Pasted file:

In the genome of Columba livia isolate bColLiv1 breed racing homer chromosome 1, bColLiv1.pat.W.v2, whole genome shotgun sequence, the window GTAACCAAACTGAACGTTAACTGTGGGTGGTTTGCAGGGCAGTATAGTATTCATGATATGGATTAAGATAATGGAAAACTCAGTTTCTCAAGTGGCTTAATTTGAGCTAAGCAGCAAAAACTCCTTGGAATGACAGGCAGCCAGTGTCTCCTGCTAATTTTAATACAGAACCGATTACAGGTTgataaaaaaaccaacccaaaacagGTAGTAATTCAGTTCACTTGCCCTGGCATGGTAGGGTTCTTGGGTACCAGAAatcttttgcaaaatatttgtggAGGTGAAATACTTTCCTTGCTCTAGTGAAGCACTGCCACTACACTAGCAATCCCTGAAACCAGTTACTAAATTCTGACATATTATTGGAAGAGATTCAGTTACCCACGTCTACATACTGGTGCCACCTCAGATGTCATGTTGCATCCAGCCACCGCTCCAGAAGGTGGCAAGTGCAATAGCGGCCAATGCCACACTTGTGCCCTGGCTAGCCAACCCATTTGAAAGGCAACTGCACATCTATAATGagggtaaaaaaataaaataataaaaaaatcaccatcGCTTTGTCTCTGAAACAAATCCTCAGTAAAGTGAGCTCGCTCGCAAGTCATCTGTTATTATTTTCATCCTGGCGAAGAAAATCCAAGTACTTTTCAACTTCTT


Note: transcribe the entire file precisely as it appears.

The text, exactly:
In the genome of Columba livia isolate bColLiv1 breed racing homer chromosome 1, bColLiv1.pat.W.v2, whole genome shotgun sequence, the window GTAACCAAACTGAACGTTAACTGTGGGTGGTTTGCAGGGCAGTATAGTATTCATGATATGGATTAAGATAATGGAAAACTCAGTTTCTCAAGTGGCTTAATTTGAGCTAAGCAGCAAAAACTCCTTGGAATGACAGGCAGCCAGTGTCTCCTGCTAATTTTAATACAGAACCGATTACAGGTTgataaaaaaaccaacccaaaacagGTAGTAATTCAGTTCACTTGCCCTGGCATGGTAGGGTTCTTGGGTACCAGAAatcttttgcaaaatatttgtggAGGTGAAATACTTTCCTTGCTCTAGTGAAGCACTGCCACTACACTAGCAATCCCTGAAACCAGTTACTAAATTCTGACATATTATTGGAAGAGATTCAGTTACCCACGTCTACATACTGGTGCCACCTCAGATGTCATGTTGCATCCAGCCACCGCTCCAGAAGGTGGCAAGTGCAATAGCGGCCAATGCCACACTTGTGCCCTGGCTAGCCAACCCATTTGAAAGGCAACTGCACATCTATAATGagggtaaaaaaataaaataataaaaaaatcaccatcGCTTTGTCTCTGAAACAAATCCTCAGTAAAGTGAGCTCGCTCGCAAGTCATCTGTTATTATTTTCATCCTGGCGAAGAAAATCCAAGTACTTTTCAACTTCTT